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2008 LA Auto Show – Porsche Boxster/Cayman World Premiere

The engineers at Porsche believe in precision instruments, the idea that design should follow function, and the belief in ‘staying the course’. These neurosurgeons of the sports car segment have again reflected on the past to outline the future. As expected and true to Porsche form, they have moved their mid-engine lineup forward with an evolutionary design change to the new Boxster and Cayman. Nothing revolutionary, but a redesigned front and rear along with some performance upgrades.


Prior to the debut, Porsche asserted their contributions to motorsport and their continued devotion to building performance cars. They have built more racing cars than any other brand (over 1000 in use and about 2000 in total), they supply replacement parts for the last 15 model years and they attend more than 100 races every year. This may not have meant much until their closing statements, which tied their motorsports activities to their ability to design and engineer better vehicles. They insinuated that their involvement in motorsport has had an important hand in improving horsepower, torque, and fuel economy in their road going vehicles.


The new Boxster and Cayman have received multiple updates and additional options. Some of these updates include active suspension management, a new center console, large touch-screen display, iPod/USB connectivity and ventilated seats; now either occupant can use ventilated (cooled) or heated seats simultaneously.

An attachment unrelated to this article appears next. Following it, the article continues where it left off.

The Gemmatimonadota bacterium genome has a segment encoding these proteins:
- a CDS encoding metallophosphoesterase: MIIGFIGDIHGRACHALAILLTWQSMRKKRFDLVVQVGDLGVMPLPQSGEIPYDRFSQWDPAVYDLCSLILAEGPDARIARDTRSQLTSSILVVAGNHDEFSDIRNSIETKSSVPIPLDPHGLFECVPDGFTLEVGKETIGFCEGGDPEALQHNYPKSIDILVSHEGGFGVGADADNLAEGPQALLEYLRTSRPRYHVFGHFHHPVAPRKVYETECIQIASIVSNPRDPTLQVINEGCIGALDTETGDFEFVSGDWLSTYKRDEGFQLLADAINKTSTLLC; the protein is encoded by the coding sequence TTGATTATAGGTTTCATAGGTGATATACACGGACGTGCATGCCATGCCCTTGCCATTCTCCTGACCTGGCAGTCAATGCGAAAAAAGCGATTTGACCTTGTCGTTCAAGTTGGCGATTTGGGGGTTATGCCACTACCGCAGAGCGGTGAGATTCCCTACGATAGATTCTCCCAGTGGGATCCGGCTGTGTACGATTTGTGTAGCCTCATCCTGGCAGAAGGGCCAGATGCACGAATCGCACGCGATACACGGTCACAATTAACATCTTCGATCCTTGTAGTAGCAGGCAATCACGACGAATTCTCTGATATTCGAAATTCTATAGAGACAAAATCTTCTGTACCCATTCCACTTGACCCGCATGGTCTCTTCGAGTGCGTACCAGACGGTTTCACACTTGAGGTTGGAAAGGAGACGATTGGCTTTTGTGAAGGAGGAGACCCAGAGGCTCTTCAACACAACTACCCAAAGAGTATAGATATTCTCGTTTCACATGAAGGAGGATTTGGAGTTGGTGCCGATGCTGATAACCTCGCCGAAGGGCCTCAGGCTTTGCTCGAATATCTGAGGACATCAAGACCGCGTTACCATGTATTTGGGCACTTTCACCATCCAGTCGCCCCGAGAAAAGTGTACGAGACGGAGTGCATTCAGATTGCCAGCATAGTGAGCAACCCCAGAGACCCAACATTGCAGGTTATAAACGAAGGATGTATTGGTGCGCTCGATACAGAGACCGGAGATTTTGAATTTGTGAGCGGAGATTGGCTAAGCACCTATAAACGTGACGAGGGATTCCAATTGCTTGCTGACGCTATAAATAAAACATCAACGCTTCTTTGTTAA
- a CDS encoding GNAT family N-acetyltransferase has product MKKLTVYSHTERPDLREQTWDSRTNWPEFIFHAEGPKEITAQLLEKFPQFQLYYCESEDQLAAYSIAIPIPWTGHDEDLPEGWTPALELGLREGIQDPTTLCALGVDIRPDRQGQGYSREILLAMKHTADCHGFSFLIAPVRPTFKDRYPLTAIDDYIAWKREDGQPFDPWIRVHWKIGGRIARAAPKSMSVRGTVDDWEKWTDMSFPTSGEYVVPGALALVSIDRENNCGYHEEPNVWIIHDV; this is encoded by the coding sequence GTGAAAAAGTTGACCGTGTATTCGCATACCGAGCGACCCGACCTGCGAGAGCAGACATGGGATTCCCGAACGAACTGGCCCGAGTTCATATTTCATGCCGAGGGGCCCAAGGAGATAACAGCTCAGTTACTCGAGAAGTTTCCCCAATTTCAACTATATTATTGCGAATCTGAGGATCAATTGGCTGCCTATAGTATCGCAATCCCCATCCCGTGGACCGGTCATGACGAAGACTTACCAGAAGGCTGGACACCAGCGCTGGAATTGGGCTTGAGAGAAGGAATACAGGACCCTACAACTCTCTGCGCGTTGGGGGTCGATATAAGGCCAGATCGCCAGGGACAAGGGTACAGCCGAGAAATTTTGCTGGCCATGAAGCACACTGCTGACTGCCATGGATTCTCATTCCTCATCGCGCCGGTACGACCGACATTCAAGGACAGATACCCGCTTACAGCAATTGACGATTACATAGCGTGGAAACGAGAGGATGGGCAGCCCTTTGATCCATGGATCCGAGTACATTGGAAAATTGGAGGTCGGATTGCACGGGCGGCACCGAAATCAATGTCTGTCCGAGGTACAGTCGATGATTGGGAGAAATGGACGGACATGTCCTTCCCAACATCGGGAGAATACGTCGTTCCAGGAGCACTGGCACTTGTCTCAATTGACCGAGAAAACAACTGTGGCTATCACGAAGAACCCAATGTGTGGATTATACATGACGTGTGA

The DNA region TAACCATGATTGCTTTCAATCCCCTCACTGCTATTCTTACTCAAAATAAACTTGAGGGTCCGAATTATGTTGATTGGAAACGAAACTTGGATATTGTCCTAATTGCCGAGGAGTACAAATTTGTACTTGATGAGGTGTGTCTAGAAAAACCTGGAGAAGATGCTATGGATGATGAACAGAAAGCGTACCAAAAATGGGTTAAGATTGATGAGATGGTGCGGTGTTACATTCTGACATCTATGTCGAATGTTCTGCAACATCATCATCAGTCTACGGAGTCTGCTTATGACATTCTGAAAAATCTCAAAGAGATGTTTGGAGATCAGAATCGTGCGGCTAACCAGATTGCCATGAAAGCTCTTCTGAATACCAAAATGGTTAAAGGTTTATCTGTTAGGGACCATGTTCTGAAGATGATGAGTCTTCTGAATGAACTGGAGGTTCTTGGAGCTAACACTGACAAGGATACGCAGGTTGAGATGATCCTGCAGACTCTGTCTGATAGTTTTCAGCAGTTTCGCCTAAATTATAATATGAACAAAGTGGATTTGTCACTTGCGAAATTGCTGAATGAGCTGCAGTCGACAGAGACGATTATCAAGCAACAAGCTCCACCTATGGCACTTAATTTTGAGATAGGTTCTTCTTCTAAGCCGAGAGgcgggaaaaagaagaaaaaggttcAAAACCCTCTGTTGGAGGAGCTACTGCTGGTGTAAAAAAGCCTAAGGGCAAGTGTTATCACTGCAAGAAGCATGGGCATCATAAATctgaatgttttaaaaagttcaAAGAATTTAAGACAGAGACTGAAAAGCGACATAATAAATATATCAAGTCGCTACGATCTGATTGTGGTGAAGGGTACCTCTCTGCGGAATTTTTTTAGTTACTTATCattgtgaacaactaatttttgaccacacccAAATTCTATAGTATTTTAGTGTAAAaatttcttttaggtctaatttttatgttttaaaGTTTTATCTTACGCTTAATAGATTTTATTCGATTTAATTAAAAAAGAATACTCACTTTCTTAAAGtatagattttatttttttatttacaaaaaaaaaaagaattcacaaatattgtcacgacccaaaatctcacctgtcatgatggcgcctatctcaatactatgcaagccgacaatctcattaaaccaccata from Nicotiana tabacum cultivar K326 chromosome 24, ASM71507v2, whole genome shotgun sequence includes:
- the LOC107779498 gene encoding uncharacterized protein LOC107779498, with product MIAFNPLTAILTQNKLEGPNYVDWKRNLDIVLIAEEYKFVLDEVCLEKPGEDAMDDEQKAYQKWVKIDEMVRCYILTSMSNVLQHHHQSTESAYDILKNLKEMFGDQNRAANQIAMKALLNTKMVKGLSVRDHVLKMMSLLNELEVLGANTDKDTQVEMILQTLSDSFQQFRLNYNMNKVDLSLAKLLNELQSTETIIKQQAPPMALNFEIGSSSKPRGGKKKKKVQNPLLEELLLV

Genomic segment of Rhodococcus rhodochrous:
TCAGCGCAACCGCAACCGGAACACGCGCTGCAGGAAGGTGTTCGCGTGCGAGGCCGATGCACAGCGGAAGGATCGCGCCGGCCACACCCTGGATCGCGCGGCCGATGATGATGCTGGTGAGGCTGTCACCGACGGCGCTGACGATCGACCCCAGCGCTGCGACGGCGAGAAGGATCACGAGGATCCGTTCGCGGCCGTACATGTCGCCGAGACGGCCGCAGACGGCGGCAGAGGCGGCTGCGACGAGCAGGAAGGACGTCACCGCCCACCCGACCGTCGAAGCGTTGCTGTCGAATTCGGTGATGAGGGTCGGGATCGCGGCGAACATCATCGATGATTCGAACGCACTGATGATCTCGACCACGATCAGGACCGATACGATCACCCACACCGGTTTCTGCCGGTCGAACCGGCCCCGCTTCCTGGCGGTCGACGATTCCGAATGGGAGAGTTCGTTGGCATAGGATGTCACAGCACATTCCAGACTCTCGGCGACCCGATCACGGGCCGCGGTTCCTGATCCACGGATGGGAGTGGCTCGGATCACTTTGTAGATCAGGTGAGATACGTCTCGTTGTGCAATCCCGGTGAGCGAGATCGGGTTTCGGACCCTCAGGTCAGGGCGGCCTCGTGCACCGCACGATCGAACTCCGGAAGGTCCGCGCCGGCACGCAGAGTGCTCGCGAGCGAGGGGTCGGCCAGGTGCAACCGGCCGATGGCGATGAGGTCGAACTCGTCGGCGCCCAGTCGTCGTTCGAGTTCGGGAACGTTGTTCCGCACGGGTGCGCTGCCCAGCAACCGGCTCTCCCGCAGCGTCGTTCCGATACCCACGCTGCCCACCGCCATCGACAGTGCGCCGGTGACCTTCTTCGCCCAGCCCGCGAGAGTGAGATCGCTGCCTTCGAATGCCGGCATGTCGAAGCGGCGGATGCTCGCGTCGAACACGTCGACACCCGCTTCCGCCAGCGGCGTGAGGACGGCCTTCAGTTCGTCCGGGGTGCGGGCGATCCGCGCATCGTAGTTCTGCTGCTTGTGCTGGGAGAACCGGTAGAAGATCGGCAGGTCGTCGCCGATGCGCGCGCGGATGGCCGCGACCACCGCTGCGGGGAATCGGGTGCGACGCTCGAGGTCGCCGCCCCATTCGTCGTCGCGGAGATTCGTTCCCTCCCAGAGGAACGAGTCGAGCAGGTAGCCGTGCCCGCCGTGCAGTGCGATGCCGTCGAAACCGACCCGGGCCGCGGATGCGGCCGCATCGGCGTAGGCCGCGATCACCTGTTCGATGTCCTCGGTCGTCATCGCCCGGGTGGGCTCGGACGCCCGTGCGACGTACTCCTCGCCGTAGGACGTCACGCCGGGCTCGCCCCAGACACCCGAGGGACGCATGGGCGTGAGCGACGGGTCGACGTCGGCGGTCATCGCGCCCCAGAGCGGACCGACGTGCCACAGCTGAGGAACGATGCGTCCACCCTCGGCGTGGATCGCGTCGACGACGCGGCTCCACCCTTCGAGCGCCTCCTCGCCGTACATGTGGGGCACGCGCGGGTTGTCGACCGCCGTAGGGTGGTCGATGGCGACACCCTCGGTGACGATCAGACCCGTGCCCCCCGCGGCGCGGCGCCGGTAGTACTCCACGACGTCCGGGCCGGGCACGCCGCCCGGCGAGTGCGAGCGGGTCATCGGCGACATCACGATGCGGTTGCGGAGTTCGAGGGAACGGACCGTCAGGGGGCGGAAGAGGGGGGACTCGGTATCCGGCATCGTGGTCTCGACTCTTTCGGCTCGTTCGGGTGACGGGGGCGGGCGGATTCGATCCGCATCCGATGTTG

Engine Performance:
The base Boxster with the 2.9L now has 255HP while the Cayman has 265. The Boxster S with the 3.4L now has 310HP while the Cayman S now has 320. These new versions are lighter, have less friction and a lower center of gravity. The S models will have direct injection; which improves both fuel economy and performance. Porsche also claims that it improves throttle response.

PDK, which debued in the newest 911, makes it into the new Boxster and Cayman as a transmission option. With PDK the driver will now be able to choose between comfort to sport mode and be able to shift manually on the steering wheel or the center console. It’s actually faster than a manual while reducing fuel consumption at the same time.

Overall, the new Boxster and Cayman are fine examples of mid-engine sports cars and worthy of the Porsche moniker but we think only the most avid aficionado will notice the evolution. Of course those interested in a new Boxster or Cayman will welcome the subtle changes.

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